Don’t get stuck with a rack that does not meet your needs. Look for a rack that has a higher capacity than you think you will need.
All good power racks are an investment.
Because the cost of the equipment is high, you may be hesitant to invest.
Alleviate your fear by talking to people who were once in your shoes. Invariably they will tell you the investment is worth it!
Don’t go with a subpar rack. The guys who have gone before you will tell you that. They know from experience so heed their advice.
Once you understand what you need and you know what to look for in a quality piece of equipment, it becomes easier to narrow down all of the offerings and find the perfect rack for you.
Now that you have the knowledge to choose -you are ready to go.
If you are on a tight budget, there are some good options. I have two articles here to help you out. First, find the best budget (cheap) power racks here.
Second, learn how to set up a budget gym at home by reading this article.
I assume you already have an Olympic barbell and weights, right?
If not, pick up a set of Olympic weights here.
How Much Does a Squat Rack or a Power Cage Cost?
On average the price of a home or garage gym squat or power rack can be anywhere between $250 to $1500 dollars or more depending on the rack.
The price of a squat rack or a power cage depends on several factors:
- The brand.
- The equipment and accessories that come with the rack.
- Quality of the rack.
- Weight capacity.
- Guage of metal used and amount of metal used.
- Style of rack.
Overall, you know what you need, your budget, your space constraints, and what you intend to do with your equipment.
See below to get a look at the difference between a squat rack, a power cage, a squat stand and a smith cage.
Once you know which one you’re interested in purchasing, all you have to do is choose the power cage you want and you are golden.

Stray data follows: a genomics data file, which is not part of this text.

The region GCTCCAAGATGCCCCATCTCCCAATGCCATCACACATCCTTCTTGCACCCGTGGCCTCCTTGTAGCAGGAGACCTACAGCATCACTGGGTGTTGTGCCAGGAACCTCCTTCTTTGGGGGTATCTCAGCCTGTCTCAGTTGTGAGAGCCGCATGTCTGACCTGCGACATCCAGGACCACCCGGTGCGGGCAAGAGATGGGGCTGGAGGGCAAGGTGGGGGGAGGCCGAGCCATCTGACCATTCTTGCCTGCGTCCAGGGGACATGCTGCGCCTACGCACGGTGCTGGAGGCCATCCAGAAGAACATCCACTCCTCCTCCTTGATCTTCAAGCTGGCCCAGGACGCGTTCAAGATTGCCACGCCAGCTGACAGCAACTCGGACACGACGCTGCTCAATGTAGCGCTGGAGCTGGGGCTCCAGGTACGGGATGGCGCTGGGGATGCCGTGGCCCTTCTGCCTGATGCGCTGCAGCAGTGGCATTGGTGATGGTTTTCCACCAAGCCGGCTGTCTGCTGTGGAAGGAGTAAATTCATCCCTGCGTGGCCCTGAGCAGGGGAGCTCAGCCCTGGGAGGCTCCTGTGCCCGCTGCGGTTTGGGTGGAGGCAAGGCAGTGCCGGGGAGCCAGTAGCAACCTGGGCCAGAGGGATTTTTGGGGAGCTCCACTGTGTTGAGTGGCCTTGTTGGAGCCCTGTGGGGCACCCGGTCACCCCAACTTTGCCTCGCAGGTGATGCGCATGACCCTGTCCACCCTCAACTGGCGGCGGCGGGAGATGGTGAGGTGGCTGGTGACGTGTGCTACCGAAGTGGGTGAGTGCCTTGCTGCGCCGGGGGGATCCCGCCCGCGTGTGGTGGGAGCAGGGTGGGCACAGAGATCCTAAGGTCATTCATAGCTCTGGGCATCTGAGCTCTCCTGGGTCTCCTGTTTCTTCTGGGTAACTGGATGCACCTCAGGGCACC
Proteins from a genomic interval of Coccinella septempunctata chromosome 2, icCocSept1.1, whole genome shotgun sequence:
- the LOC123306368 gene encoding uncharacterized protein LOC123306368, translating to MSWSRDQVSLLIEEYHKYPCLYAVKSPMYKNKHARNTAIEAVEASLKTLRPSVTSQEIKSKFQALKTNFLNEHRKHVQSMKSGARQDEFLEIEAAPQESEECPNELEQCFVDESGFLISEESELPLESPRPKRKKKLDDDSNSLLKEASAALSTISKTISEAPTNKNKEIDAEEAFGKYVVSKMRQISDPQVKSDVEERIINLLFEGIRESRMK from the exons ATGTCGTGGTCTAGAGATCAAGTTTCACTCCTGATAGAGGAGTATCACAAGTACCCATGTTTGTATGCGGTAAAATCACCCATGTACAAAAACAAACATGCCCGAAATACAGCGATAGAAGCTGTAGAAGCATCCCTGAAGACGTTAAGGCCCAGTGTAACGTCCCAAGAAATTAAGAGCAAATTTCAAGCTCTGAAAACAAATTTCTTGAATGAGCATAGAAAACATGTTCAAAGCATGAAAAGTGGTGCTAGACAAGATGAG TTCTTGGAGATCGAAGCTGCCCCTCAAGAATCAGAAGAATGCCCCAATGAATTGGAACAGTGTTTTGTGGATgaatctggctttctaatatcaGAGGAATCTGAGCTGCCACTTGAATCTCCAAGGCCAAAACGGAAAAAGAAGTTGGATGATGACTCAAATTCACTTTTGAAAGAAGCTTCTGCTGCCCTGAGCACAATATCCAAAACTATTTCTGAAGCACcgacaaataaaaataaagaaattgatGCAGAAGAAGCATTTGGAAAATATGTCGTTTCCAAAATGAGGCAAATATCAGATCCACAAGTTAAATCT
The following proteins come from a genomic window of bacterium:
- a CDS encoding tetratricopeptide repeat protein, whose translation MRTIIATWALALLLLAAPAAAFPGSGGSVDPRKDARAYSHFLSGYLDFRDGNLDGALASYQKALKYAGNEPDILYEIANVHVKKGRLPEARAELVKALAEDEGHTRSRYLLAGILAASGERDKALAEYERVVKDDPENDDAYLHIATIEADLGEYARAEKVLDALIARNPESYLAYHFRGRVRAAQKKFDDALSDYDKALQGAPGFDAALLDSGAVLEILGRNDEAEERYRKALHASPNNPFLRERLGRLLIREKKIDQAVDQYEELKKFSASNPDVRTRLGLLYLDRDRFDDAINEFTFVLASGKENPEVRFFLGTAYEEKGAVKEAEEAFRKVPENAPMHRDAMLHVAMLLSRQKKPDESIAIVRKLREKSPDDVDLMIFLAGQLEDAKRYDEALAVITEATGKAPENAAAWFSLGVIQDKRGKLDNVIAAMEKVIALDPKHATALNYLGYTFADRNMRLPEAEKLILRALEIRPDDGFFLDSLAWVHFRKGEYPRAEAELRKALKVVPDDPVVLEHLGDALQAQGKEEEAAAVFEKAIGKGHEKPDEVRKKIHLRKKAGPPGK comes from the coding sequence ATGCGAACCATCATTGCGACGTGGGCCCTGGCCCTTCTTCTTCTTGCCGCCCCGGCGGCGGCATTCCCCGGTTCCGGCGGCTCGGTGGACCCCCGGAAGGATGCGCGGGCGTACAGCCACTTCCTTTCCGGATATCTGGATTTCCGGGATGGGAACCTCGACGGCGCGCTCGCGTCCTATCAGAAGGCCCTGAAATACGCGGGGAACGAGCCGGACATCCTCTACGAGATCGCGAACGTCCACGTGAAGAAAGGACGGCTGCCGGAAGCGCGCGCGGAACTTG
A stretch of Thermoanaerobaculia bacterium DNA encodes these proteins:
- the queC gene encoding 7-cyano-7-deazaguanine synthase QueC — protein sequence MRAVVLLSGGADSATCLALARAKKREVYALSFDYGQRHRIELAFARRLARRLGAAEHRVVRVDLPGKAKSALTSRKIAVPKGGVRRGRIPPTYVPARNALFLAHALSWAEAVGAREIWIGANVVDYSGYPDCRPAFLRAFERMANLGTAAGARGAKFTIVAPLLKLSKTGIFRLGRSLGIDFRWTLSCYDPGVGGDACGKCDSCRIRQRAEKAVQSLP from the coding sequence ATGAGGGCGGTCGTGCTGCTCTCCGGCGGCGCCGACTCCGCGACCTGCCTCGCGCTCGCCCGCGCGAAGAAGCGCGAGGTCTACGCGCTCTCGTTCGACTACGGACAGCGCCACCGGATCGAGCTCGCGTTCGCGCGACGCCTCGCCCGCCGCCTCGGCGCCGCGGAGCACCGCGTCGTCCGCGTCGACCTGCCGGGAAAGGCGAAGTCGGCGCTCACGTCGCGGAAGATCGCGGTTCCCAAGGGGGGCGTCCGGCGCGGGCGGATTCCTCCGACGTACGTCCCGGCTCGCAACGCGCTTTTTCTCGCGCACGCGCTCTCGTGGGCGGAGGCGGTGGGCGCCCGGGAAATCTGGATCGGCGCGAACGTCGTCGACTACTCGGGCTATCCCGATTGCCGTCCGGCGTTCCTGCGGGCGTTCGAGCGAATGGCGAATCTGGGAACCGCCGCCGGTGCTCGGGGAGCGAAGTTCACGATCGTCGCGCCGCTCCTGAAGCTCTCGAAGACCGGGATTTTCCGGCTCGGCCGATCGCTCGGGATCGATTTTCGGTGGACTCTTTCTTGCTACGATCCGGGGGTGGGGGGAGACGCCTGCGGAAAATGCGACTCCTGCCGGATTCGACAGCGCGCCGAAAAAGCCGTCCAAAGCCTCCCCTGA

Difference between Power Racks, Squat Racks, Squat Stands and Smith Machines
Let’s start here:
What is a Power Rack or Cage?
A power cage is called a cage because like a cage, it has 4 upright posts connected by 4 horizontal beams.
A power cage also, almost invariably, has at least two safety bars to catch a barbell should you fail a lift.
A cage can also have just two uprights, and three horizontal beams if it is mounted to a wall. Note a wall-mounted cage will not have safety bars, but can use safety catches or safety spotter arms to catch the bar if you fail a lift.
What is a Squat Rack?
A squat rack is two uprights, connected by a pull-up bar. A squat rack has a wide stable base that prevents the rack from tipping and makes it safe for pull-ups.
It is a better choice than the squat stands because it is safer, more stable and can hold more weight.
A squat rack is a popular choice because it is usually less expensive than a power cage and functions better than squat stands. It’s a good choice for those limited on space and tight on cash.
What is a Squat Stand?
A squat stand is two upright posts that hold a barbell on top of the post.
Truth be told, sometimes less expensive squat stands are not very stable and yes, they can tip or worse.
If you want a squat stand to save space, I HIGHLY recommend getting the Rogue squat stand because it is very stable, has safety spotter arms, and is almost as good as a cage, with less functionality, of course.